Elmina D. Slenker

On this date in 1827, Elmina Drake, the daughter of a Shaker preacher expelled for becoming a "Liberal," was born in La Grange, New York. She wrote for nearly all the Liberal (meaning freethinking) journals of her era, and knew many of the reformers. She advertised, successfully, for an egalitarian husband in the Water-Cure Journal and married Isaac Slenker, Quaker-style. Elmira preached alcoholic and sexual temperance, adopting a philosophy called "Dianaism," which taught sexual sublimation and practices to avoid unwanted pregnancies in a manner too plain-spoken for the guardians of the Comstock Act. At the age of 60, in April 1887, Elmina was arrested for mailing sealed letters of advice on sex and marriage to private correspondents. With bail set at $2,000, she was shown into a cold cell with a blanket on the floor. The New York Times critically reported in its coverage of her newsworthy arrest that Elmina refused to swear on a bible and testified at a preliminary hearing that she did not believe in god, ghosts, heaven, hell, the bible or Christianity. The pleasant, ordinary looking woman was vilified as "homely" for sporting a radical, short haircut. Unable to raise bail she spent 6 months in jail and was indicted on July 12, 1887. Freethinking attorney Edward W. Chamberlain represented her during her October trial, where a jury found her guilty. She was set free on a technicality by the judge on November 4, 1887. Truth Seeker readers paid her legal expenses. She wrote Studying the Bible in 1870, edited Little Freethinker and wrote several novels, including The Clergyman's Victims, The Infidel School-Teacher and The Darwins. She died in Snowdon, Virginia, in her early 80s. D. 1908.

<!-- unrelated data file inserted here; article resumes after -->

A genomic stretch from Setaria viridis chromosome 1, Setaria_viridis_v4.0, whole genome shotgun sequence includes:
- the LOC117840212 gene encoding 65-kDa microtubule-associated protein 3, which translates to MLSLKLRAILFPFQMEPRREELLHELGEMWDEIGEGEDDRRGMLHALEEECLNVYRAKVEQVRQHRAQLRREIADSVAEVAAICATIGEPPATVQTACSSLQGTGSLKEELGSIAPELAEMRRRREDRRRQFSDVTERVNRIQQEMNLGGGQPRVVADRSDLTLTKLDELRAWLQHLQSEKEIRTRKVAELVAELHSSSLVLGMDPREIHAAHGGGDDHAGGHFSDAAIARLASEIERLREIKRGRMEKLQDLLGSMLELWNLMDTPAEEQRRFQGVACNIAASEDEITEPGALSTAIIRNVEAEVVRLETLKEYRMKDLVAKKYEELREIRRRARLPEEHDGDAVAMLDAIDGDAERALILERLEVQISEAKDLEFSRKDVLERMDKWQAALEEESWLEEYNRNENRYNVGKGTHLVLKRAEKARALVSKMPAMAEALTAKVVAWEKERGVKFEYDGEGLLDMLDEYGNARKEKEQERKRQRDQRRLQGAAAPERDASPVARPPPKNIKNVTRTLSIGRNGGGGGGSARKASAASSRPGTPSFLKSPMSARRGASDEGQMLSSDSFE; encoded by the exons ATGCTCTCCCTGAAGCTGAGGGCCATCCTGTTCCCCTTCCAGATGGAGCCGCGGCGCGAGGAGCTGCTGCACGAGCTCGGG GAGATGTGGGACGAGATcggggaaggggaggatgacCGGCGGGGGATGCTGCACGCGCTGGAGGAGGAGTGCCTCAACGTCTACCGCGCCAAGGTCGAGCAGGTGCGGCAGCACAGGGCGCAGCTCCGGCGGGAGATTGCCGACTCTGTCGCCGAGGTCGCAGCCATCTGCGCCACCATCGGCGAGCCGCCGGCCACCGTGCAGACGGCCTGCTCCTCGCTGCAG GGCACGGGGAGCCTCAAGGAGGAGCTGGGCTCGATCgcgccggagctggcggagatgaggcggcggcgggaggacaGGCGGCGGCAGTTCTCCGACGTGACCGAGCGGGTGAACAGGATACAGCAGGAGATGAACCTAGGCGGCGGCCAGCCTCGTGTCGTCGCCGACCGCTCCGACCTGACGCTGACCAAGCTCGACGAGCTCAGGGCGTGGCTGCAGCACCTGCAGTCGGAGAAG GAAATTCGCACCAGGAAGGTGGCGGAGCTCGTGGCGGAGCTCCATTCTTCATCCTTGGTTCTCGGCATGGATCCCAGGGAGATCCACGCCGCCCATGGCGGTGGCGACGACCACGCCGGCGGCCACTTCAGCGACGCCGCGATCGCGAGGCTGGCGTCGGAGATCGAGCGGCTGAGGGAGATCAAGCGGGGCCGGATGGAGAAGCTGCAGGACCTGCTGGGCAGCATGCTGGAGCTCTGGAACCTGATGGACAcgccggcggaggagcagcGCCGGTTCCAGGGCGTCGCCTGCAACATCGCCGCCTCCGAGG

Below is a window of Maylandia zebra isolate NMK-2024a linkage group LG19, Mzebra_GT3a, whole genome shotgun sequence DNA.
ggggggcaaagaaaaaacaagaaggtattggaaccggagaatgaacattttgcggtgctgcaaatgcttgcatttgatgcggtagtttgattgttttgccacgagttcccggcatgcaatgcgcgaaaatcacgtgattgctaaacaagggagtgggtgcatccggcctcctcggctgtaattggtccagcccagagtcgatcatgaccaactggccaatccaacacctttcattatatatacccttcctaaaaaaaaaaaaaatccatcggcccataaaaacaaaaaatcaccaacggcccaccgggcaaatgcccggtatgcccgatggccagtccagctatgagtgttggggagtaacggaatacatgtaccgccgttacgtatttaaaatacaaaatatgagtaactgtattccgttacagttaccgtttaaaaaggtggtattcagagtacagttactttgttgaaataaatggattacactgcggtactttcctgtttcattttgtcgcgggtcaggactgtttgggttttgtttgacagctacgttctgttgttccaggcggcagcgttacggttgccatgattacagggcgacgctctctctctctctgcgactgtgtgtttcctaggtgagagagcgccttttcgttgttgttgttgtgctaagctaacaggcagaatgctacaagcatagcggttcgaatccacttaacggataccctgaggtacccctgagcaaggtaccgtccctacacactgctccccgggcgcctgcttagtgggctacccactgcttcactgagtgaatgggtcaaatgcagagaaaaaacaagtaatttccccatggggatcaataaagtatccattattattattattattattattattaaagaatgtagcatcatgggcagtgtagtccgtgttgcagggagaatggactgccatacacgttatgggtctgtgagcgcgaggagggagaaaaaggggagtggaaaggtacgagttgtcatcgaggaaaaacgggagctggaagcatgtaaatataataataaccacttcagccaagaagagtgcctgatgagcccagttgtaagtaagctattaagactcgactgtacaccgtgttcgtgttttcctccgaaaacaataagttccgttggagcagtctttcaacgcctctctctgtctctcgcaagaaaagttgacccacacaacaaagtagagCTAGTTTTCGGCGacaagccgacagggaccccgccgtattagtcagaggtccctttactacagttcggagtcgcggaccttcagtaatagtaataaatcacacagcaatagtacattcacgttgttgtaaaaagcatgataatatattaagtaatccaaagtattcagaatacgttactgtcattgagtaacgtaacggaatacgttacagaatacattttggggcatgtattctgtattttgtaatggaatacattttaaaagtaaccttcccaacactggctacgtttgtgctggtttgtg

“When a mere girl, my mother offered me a dollar if I would read the Bible through; . . . . despairing of reconciling many of its absurd statements with even my childish philosophy, . . . I became a sceptic, doubter, and unbeliever, long ere the 'Good Book' was ended.”

—Elmina D. Slenker, Studying the Bible, 1870. For more, see

Compiled by Annie Laurie Gaylor

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